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Notes from IPG Meeting #2, May 18, 2019

May 30, 2019
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1. After removing the bent laminated demilune table apron from the mold, Owain removes the sharp bumps of dried glue with a belt sander.  The glue is too hard for saw blades or router bits.

2. The bandsaw fence is adjusted for drift prior to trimming off the glued edges of the laminated apron.  Then the edges are jointed to clean up the apron for layout.  Owain recommends using white pastel leaded pencils for marking on walnut.

3.  A doweling jig is used to drill three 1/4 inch reference holes of approximate 1.5-inch depth in the top and bottom edges of the apron.  Next, the top 1-inch of the apron is sliced off at the bandsaw.  The bandsaws edges are jointed to clean up each piece.  Now an approximate 1.2 inch slice is cut off the bottom of the apron, again using the bandsaw.  Both pieces are cleaned up at the jointer.

4.  The three pieces of the apron are now dry-fitted together using dowels to hold the pieces in the proper orientation.  The apron is now placed on the template allowing for the layout of the drawer cuts in the middle piece of the apron.  Owain uses a bevel gauge to duplicate the angle of the drawer sides from the template onto a 3/8 inch piece of plywood that will be used as a sled. He screws the apron piece to the plywood to allow for consistent, accurate parallel cuts through the apron. The drawer cuts are done at the table saw using a crosscut sled adjusted to the the proper layout angle and locations.  The ~3 inch wide middle slice of the apron will now be crosscut into three unequal sections with the middle section being temporarily removed for later use as the drawer face

At this point Owain references Adrian Ferrazzutti, a furniture maker, woodworking teacher and Fine Woodworking author (web page www.ferrazzuttifurniture.com and Instagram @ferrazzuttifurniture ).

5.   Glue up of bottom middle and top pieces of the apron are now done using the dowel holes with dowels to get the proper orientation of each piece, with the cutout for the drawer now clearly and accurately defined, matching the layout on the template.  The ledger is removed (unscrewed) from the mold. The apron is now positioned back on the mold and carefully wrapped with a mesh material before placement into the vacuum press.

5.  Owain discusses veneer options for the apron and rift sawn stock for the table legs.  As this session was winding down Owain shared a bit of woodworking wisdom with us by asking

"How do you make a small fortune as a woodworker?  Start with a large fortune!"

6. Layout of the bridal joint cuts was discussed. The cuts will be done at the bandsaw and the bottom of the joint will be cleaned up with a chisel.  When doing the layout for the cheek cuts, Owain uses his chisel as a reference for setting the spacing.  For the joinery cuts, he always does the setup cuts on a same-dimensioned piece of poplar.  At the end of the first cut, set up a stop to make consistent depth cuts.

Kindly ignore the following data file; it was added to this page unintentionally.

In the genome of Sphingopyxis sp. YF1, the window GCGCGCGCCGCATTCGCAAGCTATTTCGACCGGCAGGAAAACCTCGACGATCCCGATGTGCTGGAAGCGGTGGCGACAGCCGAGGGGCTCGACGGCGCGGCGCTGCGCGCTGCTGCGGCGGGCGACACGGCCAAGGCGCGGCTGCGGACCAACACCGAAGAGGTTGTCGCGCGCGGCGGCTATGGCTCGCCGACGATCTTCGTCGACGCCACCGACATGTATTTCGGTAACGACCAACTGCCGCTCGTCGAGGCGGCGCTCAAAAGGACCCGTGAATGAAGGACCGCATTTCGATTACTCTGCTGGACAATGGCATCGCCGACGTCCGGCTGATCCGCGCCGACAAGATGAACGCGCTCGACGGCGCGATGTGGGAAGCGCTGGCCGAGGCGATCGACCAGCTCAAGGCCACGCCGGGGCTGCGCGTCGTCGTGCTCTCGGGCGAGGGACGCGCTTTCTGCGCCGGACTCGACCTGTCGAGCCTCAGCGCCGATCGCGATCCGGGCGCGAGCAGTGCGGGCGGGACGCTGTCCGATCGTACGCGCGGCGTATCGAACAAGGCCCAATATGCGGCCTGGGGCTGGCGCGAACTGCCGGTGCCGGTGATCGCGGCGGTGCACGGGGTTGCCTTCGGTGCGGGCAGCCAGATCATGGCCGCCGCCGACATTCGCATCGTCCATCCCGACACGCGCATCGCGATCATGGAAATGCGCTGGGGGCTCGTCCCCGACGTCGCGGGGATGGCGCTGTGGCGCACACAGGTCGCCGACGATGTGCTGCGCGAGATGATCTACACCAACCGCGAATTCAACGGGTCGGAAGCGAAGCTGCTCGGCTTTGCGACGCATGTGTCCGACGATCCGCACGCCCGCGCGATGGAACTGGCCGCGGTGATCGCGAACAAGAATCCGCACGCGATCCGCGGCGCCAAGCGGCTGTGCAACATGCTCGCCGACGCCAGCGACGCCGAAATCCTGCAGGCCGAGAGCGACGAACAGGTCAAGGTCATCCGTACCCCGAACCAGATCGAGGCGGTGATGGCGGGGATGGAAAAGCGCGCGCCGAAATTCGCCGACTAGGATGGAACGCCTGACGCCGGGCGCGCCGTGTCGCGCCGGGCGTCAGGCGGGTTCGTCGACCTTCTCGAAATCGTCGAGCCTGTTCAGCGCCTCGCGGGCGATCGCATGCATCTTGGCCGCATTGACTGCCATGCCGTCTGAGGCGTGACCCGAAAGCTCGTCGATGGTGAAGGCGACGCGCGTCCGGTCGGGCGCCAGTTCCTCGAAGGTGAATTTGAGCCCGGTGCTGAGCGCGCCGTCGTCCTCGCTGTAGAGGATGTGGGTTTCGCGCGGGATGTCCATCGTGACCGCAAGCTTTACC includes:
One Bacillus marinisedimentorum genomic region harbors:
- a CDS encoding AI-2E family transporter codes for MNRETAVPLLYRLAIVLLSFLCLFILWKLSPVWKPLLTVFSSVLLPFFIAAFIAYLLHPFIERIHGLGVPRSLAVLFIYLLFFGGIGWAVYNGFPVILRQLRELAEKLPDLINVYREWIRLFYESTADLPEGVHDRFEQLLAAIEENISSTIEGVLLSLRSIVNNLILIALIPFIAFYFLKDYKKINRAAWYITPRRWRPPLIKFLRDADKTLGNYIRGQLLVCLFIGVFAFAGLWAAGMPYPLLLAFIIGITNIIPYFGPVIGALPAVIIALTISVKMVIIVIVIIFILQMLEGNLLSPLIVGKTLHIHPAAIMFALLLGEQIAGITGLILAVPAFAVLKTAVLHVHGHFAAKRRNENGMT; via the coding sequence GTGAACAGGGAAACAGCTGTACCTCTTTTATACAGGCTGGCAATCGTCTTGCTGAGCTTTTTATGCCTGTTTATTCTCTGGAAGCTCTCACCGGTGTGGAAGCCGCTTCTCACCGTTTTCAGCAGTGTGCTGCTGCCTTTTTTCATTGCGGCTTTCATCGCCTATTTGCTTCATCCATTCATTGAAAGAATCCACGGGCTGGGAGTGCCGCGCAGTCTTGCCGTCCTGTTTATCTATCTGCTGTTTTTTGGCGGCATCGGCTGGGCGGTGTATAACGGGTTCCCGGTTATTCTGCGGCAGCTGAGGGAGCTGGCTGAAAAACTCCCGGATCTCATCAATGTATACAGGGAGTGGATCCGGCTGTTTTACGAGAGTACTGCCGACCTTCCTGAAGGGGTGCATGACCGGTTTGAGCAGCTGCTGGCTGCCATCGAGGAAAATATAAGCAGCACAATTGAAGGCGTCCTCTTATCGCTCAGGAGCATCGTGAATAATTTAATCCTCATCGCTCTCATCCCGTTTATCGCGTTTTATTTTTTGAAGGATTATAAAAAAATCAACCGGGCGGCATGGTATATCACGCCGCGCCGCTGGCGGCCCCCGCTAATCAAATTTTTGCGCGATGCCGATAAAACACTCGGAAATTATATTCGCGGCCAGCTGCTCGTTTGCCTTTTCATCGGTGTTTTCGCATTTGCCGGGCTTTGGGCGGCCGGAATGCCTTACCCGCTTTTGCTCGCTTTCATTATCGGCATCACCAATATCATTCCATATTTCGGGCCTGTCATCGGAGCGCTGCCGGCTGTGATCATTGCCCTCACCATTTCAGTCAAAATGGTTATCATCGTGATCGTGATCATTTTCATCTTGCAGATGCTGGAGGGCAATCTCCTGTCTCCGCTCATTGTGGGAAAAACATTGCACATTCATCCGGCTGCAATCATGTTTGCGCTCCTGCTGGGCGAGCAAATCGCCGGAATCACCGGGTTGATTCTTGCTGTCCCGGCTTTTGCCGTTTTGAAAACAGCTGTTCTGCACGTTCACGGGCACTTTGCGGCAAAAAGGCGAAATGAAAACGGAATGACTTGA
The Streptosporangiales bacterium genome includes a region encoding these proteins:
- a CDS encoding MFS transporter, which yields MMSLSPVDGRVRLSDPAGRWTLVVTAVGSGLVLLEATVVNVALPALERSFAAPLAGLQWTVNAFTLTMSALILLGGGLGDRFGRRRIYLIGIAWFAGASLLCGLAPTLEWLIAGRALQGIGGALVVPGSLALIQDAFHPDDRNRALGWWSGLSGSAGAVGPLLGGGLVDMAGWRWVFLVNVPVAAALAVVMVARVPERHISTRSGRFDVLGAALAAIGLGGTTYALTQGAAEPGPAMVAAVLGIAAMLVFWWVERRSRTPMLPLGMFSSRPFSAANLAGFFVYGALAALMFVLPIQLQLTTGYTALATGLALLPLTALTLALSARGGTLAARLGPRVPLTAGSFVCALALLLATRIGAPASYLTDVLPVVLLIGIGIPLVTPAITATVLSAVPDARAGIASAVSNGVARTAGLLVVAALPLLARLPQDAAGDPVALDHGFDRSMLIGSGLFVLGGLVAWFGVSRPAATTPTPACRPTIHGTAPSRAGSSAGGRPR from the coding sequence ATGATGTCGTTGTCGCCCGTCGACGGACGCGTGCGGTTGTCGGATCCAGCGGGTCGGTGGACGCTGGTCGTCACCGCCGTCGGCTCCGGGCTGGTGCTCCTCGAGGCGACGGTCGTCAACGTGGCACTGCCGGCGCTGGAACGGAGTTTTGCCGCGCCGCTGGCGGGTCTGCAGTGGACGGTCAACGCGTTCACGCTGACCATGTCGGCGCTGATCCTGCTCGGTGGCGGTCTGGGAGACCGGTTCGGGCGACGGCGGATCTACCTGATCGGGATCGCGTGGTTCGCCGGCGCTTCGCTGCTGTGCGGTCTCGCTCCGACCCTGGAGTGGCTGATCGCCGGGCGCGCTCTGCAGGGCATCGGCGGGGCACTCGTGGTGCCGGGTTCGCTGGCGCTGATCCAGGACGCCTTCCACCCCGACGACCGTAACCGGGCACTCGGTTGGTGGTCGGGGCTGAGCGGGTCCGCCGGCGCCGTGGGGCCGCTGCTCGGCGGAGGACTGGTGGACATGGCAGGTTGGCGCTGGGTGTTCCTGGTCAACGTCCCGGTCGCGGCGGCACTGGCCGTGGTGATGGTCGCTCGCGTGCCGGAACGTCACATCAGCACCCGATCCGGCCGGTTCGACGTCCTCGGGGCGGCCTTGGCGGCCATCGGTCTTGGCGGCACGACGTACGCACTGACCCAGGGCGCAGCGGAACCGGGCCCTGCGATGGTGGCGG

A 1/4 inch spiral up-cut router bit to make shallow 1/8 inch cuts along one cheek (both edges of the cheek).

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Be Aware of Scammers
Answering These Ads!

Please be aware that there is a scammer answering these ads. Be careful!!!!

I recommend that you only take CASH or checks from people you know. Very little of the stuff that is advertised is so rare or such a great deal that someone would hire an “agent” to ship it.

BE CAREFUL!!!!

Peter

HOW THIS SCAM WORKS

If you are selling something online, as a business or through classifieds ads, you may be targeted by an overpayment scam.

The scammer will contact you, make you an offer—often quite generous—then make payment through credit card or cheque. They will be for an amount that is greater than the agreed price.

The scammer will contact you with an apology for the overpayment, offering a fake excuse. The scammer might tell you that the extra money was included to cover agent’s fees or extra shipping costs. Or they may just say they simply made a mistake when writing the cheque.

The scammer will then ask you to refund the excess amount or they will ask for you to forward the amount through to a third party. They will ask for this to through an online banking transfer, pre-loaded money card, or a wire transfer such as Western Union. You then discover that their cheque has bounced or the credit card had been a stolen or fake card.

A newer variation on this scam involves online sales, usually through classified sites, where the scammer pretends to have made a payment for a larger than agreed amount through services such as PayPal by sending a fake receipt of payment. The scammer will claim that the money is being held until you forward on the extra money.

If you send any money, you will not get it back. If you have already sent the ‘sold’ item you will lose this as well. At the very least, the scammer will have wasted your time and prevented you from accepting any legitimate offers on your sale.

I just wanted other Sellers to be careful as I see some valuable machines for sale here.